Today’s Morning Buzz is brought to you by Matt Horn, Director of Local Government Services for MRB Group, and “an all around nice guy” (source not cited). For all the Matt Horn news you can use, check me out on LinkedIn.
What I’m Watching: Loud House, Big City Greens, and whatever else Hudson Horn forces me to until I can wrestle the remote control away from him…
What I’m Reading: Effortless by Greg McKeown
What I’m Listening to: Bootlegged copies of “Kent Wyatt Sings Your Summertime Favorites”, and Covers by Deftones.
I am an evangelist for public engagement…a healthy community, and a strong local government are fueled by consistent communication with and between the government and its constituents. No matter what we’re undertaking–budgets, community plans, changes in regulation, etc.–it’s our responsibility to ensure that the public is informed and heard.
We’ve all been there…you’ve worked for months on a project, openly discussed it in City Council meetings, and even had a public hearing or two. We’ve checked all the statutory boxes in terms of advertising, and the local reporter was sitting right in the front row for every meeting. But…during your weekly trip down the produce aisle, you hear your least favorite phrase: “Why is this the first time I am hearing about this??”
Public attitudes and behaviors around participation and engagement are constantly shifting. One positive impact of COVID-19 has been that the public has really plugged in. Digital connections to public meetings have made it much easier for the public to stay informed and involved. But, we can’t rest on that.
When thinking about public engagement, we encourage folks to address three criteria. Public engagement efforts should be:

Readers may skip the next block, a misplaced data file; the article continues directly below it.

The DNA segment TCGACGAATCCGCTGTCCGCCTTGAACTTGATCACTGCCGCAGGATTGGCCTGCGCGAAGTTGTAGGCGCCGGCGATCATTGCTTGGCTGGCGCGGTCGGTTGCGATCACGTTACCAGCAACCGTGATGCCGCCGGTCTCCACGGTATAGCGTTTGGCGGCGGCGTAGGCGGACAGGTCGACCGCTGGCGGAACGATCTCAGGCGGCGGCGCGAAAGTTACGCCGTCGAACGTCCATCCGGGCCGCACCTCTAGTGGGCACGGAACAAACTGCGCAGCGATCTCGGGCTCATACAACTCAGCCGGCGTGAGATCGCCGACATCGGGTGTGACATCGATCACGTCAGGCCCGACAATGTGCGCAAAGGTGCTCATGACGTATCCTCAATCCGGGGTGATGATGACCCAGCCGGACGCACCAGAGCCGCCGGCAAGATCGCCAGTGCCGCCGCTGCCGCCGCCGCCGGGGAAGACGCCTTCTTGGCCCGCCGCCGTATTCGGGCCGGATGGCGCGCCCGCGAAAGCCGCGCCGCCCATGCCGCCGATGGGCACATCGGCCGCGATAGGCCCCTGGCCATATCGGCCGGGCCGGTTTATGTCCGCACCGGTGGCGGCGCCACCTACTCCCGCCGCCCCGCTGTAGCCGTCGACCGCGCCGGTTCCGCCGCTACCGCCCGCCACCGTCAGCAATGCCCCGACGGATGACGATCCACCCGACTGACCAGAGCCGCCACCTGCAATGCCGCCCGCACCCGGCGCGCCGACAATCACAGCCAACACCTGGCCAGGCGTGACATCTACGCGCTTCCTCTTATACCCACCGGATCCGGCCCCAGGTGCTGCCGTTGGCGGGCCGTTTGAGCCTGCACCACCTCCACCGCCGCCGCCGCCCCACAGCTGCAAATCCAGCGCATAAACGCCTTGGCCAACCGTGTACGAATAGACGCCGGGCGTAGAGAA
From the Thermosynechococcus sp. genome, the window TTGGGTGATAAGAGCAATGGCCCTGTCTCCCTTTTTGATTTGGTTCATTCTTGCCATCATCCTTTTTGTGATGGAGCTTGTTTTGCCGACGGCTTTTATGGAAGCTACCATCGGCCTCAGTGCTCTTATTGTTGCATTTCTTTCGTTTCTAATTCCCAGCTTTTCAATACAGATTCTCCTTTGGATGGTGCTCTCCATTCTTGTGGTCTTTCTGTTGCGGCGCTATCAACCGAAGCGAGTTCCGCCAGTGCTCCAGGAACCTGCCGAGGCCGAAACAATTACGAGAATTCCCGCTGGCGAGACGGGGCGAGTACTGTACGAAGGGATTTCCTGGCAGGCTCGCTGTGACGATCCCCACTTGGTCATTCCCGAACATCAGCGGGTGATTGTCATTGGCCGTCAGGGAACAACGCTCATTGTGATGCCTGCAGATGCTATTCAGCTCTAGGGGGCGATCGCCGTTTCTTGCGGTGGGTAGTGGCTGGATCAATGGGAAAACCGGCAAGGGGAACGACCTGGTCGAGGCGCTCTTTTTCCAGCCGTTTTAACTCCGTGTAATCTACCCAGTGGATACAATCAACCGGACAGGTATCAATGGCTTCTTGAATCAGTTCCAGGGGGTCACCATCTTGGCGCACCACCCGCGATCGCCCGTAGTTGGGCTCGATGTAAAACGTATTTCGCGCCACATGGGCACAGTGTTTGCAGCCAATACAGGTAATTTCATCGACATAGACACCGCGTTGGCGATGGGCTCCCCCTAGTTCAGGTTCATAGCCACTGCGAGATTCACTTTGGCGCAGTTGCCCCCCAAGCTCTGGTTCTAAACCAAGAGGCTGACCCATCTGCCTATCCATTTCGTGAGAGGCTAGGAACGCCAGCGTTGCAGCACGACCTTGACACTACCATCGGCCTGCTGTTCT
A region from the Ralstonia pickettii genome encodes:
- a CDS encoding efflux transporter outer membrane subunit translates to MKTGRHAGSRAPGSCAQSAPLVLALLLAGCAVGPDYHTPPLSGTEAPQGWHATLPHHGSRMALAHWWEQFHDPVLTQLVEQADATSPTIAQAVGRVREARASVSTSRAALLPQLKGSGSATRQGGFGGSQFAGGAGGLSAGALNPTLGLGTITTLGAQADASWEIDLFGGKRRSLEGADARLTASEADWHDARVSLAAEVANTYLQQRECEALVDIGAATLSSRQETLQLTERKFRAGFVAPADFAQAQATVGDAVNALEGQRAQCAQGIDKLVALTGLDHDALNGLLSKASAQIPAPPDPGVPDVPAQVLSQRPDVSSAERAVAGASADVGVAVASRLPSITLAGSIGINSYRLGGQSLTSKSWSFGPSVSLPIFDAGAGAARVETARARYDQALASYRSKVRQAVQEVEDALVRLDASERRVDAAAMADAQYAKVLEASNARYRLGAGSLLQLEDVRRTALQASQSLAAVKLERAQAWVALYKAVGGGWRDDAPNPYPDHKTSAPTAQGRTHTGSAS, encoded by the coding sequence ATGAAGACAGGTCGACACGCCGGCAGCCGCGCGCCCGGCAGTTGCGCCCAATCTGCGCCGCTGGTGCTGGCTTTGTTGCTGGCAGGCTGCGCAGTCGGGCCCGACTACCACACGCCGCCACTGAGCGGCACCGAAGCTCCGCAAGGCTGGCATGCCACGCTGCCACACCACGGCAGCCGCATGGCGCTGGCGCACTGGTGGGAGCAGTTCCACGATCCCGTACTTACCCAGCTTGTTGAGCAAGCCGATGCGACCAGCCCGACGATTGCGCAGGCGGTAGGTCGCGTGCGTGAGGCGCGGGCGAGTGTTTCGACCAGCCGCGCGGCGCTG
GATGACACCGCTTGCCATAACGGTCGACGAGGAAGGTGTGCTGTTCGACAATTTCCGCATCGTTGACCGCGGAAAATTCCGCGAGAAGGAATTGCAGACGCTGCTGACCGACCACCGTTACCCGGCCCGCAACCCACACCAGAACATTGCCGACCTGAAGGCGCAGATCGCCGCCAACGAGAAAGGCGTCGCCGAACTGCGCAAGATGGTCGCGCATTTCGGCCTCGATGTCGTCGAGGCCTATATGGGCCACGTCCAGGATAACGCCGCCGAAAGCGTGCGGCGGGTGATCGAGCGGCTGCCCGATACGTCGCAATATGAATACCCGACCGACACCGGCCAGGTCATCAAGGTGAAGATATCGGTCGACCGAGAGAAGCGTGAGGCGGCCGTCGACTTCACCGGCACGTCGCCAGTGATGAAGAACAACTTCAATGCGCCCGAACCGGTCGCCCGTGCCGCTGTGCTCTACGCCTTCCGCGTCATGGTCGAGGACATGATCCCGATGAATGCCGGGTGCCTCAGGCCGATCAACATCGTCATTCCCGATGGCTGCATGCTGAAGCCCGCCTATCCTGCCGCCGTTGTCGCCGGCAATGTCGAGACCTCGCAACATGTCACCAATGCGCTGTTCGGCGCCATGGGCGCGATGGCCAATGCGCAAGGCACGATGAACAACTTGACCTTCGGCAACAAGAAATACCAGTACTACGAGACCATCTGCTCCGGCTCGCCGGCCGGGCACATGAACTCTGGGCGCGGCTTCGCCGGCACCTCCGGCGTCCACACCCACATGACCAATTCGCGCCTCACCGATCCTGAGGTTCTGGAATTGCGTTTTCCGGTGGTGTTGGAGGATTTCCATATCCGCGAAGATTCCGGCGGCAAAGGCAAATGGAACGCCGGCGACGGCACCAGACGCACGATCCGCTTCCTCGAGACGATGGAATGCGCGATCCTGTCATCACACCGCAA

- Authentic: Ensure that you are coming at the effort from the right place. Much of the engagement fatigue that has built up over time has resulted from communities who were just doing this to check the box. If you fake this, the public will know, and the consequences can be significant. Timing plays significantly into this. Bringing the public to the table after the project is fully baked, with little room for change, in an inauthentic approach. Strike the balance between bringing something so vague that the public can’t grasp it, and something so baked up that there’s no room for additional feedback.
- Robust: Lots of it, in lots of different formats, in lots of different places. Think about the barriers to participation and try to mitigate them. Provide for digital participation, consider hosting meetings in locations disproportionately impacted by the project, think about childcare, transportation, etc. Anything that might limit the public’s participation should be addressed.
- Meaningful: Once completed, the public should see how their feedback was used. Don’t ask the question if you don’t intend on doing anything with the answer. This doesn’t mean that you have to agree with every suggestion, or stall the project until every issue is satisfied. It does mean that you should explain to the public how their feedback was considered in your decision making process.
You’re never going to please everyone. But, an authentic, robust, and meaningful engagement process demonstrates to the public that the process was sound–that their voice matters. It makes for a better, healthier community, and a quieter stroll through the produce aisle…